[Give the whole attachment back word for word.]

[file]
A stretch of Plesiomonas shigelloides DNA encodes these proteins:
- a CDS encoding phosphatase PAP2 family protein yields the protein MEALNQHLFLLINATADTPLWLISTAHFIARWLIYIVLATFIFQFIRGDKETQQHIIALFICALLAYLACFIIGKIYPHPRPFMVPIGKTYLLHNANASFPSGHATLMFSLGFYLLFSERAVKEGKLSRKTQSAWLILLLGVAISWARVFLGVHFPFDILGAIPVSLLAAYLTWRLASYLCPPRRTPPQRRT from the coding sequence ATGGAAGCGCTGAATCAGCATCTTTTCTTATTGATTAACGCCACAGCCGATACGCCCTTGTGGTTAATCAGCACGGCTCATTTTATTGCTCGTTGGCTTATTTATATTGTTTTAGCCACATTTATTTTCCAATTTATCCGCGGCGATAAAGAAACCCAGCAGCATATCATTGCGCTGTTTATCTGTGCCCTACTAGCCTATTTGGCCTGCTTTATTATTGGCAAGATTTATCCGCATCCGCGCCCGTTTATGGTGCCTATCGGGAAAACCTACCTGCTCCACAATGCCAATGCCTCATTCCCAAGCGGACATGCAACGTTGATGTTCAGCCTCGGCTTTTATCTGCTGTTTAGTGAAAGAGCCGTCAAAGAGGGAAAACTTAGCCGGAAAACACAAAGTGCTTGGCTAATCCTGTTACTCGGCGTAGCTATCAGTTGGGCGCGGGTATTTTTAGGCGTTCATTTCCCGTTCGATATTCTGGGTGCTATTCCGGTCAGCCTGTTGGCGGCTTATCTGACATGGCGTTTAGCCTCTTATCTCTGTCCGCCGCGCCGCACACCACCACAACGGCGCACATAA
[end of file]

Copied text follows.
A stretch of Plesiomonas shigelloides DNA encodes these proteins:
- a CDS encoding phosphatase PAP2 family protein yields the protein MEALNQHLFLLINATADTPLWLISTAHFIARWLIYIVLATFIFQFIRGDKETQQHIIALFICALLAYLACFIIGKIYPHPRPFMVPIGKTYLLHNANASFPSGHATLMFSLGFYLLFSERAVKEGKLSRKTQSAWLILLLGVAISWARVFLGVHFPFDILGAIPVSLLAAYLTWRLASYLCPPRRTPPQRRT from the coding sequence ATGGAAGCGCTGAATCAGCATCTTTTCTTATTGATTAACGCCACAGCCGATACGCCCTTGTGGTTAATCAGCACGGCTCATTTTATTGCTCGTTGGCTTATTTATATTGTTTTAGCCACATTTATTTTCCAATTTATCCGCGGCGATAAAGAAACCCAGCAGCATATCATTGCGCTGTTTATCTGTGCCCTACTAGCCTATTTGGCCTGCTTTATTATTGGCAAGATTTATCCGCATCCGCGCCCGTTTATGGTGCCTATCGGGAAAACCTACCTGCTCCACAATGCCAATGCCTCATTCCCAAGCGGACATGCAACGTTGATGTTCAGCCTCGGCTTTTATCTGCTGTTTAGTGAAAGAGCCGTCAAAGAGGGAAAACTTAGCCGGAAAACACAAAGTGCTTGGCTAATCCTGTTACTCGGCGTAGCTATCAGTTGGGCGCGGGTATTTTTAGGCGTTCATTTCCCGTTCGATATTCTGGGTGCTATTCCGGTCAGCCTGTTGGCGGCTTATCTGACATGGCGTTTAGCCTCTTATCTCTGTCCGCCGCGCCGCACACCACCACAACGGCGCACATAA